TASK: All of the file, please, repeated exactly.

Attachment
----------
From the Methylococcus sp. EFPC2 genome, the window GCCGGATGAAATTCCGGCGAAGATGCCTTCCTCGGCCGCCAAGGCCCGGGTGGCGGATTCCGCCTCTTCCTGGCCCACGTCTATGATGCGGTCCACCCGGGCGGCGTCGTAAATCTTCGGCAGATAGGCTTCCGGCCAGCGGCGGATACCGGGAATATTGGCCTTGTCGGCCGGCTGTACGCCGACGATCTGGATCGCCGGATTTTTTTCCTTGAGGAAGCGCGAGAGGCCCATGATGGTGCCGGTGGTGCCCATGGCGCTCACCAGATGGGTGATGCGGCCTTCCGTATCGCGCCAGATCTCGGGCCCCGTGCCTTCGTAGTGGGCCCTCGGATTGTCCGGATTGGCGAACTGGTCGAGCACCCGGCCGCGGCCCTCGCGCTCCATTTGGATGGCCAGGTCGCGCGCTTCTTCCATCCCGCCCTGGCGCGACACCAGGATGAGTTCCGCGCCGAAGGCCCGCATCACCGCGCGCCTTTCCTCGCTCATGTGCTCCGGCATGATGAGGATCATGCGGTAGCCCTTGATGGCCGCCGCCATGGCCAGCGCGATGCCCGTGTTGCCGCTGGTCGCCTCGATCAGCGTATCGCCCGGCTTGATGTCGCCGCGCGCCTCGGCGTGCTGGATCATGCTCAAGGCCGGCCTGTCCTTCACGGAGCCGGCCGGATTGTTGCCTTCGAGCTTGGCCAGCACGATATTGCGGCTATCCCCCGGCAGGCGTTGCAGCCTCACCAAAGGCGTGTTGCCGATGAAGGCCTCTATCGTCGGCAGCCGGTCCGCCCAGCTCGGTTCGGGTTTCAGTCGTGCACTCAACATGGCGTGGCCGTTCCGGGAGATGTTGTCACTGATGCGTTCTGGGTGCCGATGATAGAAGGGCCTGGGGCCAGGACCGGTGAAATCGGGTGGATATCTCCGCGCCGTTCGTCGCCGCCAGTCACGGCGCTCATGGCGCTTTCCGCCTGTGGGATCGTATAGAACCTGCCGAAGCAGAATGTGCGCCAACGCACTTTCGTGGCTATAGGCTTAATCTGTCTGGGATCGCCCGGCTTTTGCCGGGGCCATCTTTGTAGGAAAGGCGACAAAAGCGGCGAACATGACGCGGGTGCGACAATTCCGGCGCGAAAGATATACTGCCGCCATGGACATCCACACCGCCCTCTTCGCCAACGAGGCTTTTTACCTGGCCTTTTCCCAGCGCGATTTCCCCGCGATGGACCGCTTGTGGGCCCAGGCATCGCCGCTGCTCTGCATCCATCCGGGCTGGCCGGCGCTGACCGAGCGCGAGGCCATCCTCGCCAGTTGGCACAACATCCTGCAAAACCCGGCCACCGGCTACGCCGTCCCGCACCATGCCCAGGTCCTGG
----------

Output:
From the Methylococcus sp. EFPC2 genome, the window GCCGGATGAAATTCCGGCGAAGATGCCTTCCTCGGCCGCCAAGGCCCGGGTGGCGGATTCCGCCTCTTCCTGGCCCACGTCTATGATGCGGTCCACCCGGGCGGCGTCGTAAATCTTCGGCAGATAGGCTTCCGGCCAGCGGCGGATACCGGGAATATTGGCCTTGTCGGCCGGCTGTACGCCGACGATCTGGATCGCCGGATTTTTTTCCTTGAGGAAGCGCGAGAGGCCCATGATGGTGCCGGTGGTGCCCATGGCGCTCACCAGATGGGTGATGCGGCCTTCCGTATCGCGCCAGATCTCGGGCCCCGTGCCTTCGTAGTGGGCCCTCGGATTGTCCGGATTGGCGAACTGGTCGAGCACCCGGCCGCGGCCCTCGCGCTCCATTTGGATGGCCAGGTCGCGCGCTTCTTCCATCCCGCCCTGGCGCGACACCAGGATGAGTTCCGCGCCGAAGGCCCGCATCACCGCGCGCCTTTCCTCGCTCATGTGCTCCGGCATGATGAGGATCATGCGGTAGCCCTTGATGGCCGCCGCCATGGCCAGCGCGATGCCCGTGTTGCCGCTGGTCGCCTCGATCAGCGTATCGCCCGGCTTGATGTCGCCGCGCGCCTCGGCGTGCTGGATCATGCTCAAGGCCGGCCTGTCCTTCACGGAGCCGGCCGGATTGTTGCCTTCGAGCTTGGCCAGCACGATATTGCGGCTATCCCCCGGCAGGCGTTGCAGCCTCACCAAAGGCGTGTTGCCGATGAAGGCCTCTATCGTCGGCAGCCGGTCCGCCCAGCTCGGTTCGGGTTTCAGTCGTGCACTCAACATGGCGTGGCCGTTCCGGGAGATGTTGTCACTGATGCGTTCTGGGTGCCGATGATAGAAGGGCCTGGGGCCAGGACCGGTGAAATCGGGTGGATATCTCCGCGCCGTTCGTCGCCGCCAGTCACGGCGCTCATGGCGCTTTCCGCCTGTGGGATCGTATAGAACCTGCCGAAGCAGAATGTGCGCCAACGCACTTTCGTGGCTATAGGCTTAATCTGTCTGGGATCGCCCGGCTTTTGCCGGGGCCATCTTTGTAGGAAAGGCGACAAAAGCGGCGAACATGACGCGGGTGCGACAATTCCGGCGCGAAAGATATACTGCCGCCATGGACATCCACACCGCCCTCTTCGCCAACGAGGCTTTTTACCTGGCCTTTTCCCAGCGCGATTTCCCCGCGATGGACCGCTTGTGGGCCCAGGCATCGCCGCTGCTCTGCATCCATCCGGGCTGGCCGGCGCTGACCGAGCGCGAGGCCATCCTCGCCAGTTGGCACAACATCCTGCAAAACCCGGCCACCGGCTACGCCGTCCCGCACCATGCCCAGGTCCTGG